I tried this out a little while ago and I was really impressed. It's worth mentioning that this isn't just a Debian chroot/container, the software is actually compiled to run natively on the Android NDK. It seems like they work around any limitations of Bionic compared to glibc by patching NDK headers and using support libraries.

Check out their "ports tree" to see what packages are available: https://github.com/termux/termux-packages

What exactly would you use it for? Not trying to be negative, I'm just not sure what would be worth typing out on a phone keyboard on the go, instead of waiting until I have access to an actual keyboard. I guess if you have a keyboard for your phone that's also different. (so for android tablets etc this is great)


I'm still waiting for Amazon to restock after I saw this post go up: https://blog.lessonslearned.org/building-a-more-secure-devel...

On my chromebook I use crouton[1], which is arguably more "native". You get an Ubuntu install in a chroot and can even run X11 apps in a chrome window. I was even able to compile neovim, you just need to set it up to use the system's lua and luarocks.

[1] https://github.com/dnschneid/crouton

Termux works on stock chromebooks _without_ switching to developer mode.

This is very important for schools which may lend students Chromebooks and thus likely restrict dev mode.

They would likely restrict play store installs, and currently there is no way to side-load Android apps; the normal Android developer mode options does not allow side-loading anyway, much less an enterprise managed device. I don't think there's any way to "restrict" dev mode, necessarily... anyone can put any Chromebook into dev mode, and lose all data that was on it in the process.

Great link. It's got Apache! Always wanted to run a web server on my phone.

You might also look at Servers Ultimate Pro from Ice Cold Apps. It has.... many servers. Perhaps too many. Perhaps enough that it looks like a "Hold my beer" response to a question about how many servers could actually be compiled for Android.

I wouldn't run most (any?) of them on a connection exposed to the real world, but at least in theory if you want to run an AAMP stack I believe you could, though on a quick glance you might actually have to be content with Nginx. You can also provide your own little bit of Gopherspace if you so desire.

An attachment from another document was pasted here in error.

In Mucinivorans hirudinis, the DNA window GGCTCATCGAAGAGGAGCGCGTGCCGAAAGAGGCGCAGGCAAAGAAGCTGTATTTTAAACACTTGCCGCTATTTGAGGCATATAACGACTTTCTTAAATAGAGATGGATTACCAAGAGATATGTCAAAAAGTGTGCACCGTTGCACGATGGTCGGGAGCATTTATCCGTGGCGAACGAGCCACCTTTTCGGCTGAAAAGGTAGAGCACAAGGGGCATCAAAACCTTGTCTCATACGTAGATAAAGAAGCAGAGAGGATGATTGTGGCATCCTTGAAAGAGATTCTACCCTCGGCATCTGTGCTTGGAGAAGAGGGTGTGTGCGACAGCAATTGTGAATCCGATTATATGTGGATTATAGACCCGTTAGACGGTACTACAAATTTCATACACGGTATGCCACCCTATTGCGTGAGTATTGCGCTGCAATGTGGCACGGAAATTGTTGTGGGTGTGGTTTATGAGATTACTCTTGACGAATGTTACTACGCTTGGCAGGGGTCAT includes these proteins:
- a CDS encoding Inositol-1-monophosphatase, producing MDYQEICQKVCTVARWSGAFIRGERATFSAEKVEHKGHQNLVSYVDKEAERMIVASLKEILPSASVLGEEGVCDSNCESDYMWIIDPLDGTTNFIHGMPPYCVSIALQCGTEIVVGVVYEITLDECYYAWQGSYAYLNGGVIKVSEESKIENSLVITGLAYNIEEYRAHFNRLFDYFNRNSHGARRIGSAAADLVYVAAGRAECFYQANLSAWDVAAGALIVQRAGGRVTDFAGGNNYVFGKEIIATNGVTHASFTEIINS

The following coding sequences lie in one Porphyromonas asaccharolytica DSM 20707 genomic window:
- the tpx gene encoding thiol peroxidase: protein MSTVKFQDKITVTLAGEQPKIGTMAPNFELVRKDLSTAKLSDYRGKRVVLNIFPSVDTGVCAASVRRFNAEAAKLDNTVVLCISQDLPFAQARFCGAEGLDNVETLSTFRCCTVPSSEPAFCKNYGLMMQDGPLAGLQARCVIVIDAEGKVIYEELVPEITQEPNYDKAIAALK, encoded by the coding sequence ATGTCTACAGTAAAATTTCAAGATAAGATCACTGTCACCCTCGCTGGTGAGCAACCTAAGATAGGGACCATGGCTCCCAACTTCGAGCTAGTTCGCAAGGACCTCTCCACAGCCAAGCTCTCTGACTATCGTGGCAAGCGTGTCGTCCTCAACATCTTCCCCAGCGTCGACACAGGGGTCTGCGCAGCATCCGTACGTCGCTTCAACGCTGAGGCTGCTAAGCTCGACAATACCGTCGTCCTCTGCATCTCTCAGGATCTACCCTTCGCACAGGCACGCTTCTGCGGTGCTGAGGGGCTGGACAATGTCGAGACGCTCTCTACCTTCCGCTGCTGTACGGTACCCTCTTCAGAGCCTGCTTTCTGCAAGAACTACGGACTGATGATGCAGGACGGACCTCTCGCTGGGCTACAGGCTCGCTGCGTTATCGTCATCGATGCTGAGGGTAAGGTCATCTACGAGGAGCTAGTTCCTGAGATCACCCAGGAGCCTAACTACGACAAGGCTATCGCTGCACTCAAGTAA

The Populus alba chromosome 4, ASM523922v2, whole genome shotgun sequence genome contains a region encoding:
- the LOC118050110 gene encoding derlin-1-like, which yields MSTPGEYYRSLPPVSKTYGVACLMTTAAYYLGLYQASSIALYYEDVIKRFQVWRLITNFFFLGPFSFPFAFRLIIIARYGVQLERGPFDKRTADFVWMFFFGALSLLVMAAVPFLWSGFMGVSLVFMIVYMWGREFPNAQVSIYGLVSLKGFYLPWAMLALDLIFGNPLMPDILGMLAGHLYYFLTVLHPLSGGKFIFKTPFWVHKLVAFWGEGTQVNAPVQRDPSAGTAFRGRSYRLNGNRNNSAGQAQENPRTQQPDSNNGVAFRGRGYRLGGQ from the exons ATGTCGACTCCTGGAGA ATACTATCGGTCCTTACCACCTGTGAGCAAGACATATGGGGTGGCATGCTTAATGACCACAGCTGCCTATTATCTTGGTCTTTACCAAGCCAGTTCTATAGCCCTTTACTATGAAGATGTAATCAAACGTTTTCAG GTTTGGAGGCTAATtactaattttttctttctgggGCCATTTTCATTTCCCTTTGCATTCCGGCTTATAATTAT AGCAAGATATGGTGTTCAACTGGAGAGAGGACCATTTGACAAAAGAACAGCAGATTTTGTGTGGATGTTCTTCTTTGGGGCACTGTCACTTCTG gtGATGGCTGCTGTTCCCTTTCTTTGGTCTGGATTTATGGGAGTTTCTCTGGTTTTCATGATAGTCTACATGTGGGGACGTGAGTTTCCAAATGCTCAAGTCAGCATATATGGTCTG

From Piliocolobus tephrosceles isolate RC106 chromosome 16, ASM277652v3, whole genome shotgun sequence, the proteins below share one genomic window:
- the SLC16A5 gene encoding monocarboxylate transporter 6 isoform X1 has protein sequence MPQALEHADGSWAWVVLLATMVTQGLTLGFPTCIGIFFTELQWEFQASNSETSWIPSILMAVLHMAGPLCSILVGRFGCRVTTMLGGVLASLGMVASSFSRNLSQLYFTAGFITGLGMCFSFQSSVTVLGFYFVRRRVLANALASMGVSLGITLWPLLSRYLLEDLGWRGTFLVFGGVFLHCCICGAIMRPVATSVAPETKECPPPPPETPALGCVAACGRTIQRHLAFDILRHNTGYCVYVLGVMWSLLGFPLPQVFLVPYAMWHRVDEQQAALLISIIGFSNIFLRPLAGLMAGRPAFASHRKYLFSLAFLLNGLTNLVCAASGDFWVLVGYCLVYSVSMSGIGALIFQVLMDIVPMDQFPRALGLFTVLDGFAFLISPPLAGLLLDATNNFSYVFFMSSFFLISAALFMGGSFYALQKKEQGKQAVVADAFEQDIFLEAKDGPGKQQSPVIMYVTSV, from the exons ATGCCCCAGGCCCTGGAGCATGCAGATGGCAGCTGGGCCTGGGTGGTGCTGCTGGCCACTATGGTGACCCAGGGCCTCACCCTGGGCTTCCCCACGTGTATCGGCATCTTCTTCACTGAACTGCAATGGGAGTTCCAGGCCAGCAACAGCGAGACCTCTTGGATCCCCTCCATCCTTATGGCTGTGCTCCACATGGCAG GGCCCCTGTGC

This makes chromebook all that more appealing now I slightly regret selling my old one

I use it as a replacement for Android apps in several cases.

- Need to jot a note: vim is far better than most native apps

- Need to access a remote system: use ssh or mosh

- Need a calculator: Python is there, with a lot of useful libraries

It even emulates a mouse, so elinks is quite usable on text heavy websites. For some mobile hostile websites it is more usable since the text is large enough to be legible.

A similar user friendly tool are the widgets, which makes it easy to launch a command from the launcher with a tap.

Given the number of development tools available, it is quite easy to write a program on the computer and run it on a mobile device.

Do you do vim with Gboard/SwiftKey or do you have a hardware keyboard?

If you're doing much with Termux or SSH to other systems (or roguelikes), you should probably look into Hacker's Keyboard (https://play.google.com/store/apps/details?id=org.pocketwork...). If you miss the autocompletion aspect, there are multiple companion dictionaries that you can load as well for various languages.

I tried hacker's keyboard but didn't find it as good as the keyboard built in JuiceSSH. All the special keys important during a ssh session like Ctrl, Tab, arrow keys are very conveniently placed. I am yet to find a soft keyboard that good.

In termux, swipe from the left and long press the keyboard button to get those keys.

Just wish that compact 5 row would get some more love.

Switching it to anything but english to make use of dictionaries makes potential special characters vanish from the long-press popups...

An on screen keyboard is fine for vim, at least for things light duty tasks. I use the one provided by my phone's vendor (it provides the number row) and Termux offers a row of common keys that usually gets the job done.

I also find that vim is easier to use for editing than Android editors. It is easier to use insertion, movement, and deletion commands instead of trying to tap on the right position or dragging to select.

Termux + full keyboard is a game-changer. That's how I run my 9" tablet, and whilst not quite the laptop-replacement I'd like it to be, it's closer than anything else I've seen. The fact that I don't have the critical weak point of the laptop hinge to deal with, and the portrait/landscape flexibility of a tablet (I read a lot of formatted docs) is tremendously useful.

TL;DR: Your Android device really is a fully-capable computer, if the goddamned vendors will just get out of your goddamned way.

what keyboard do you recommend?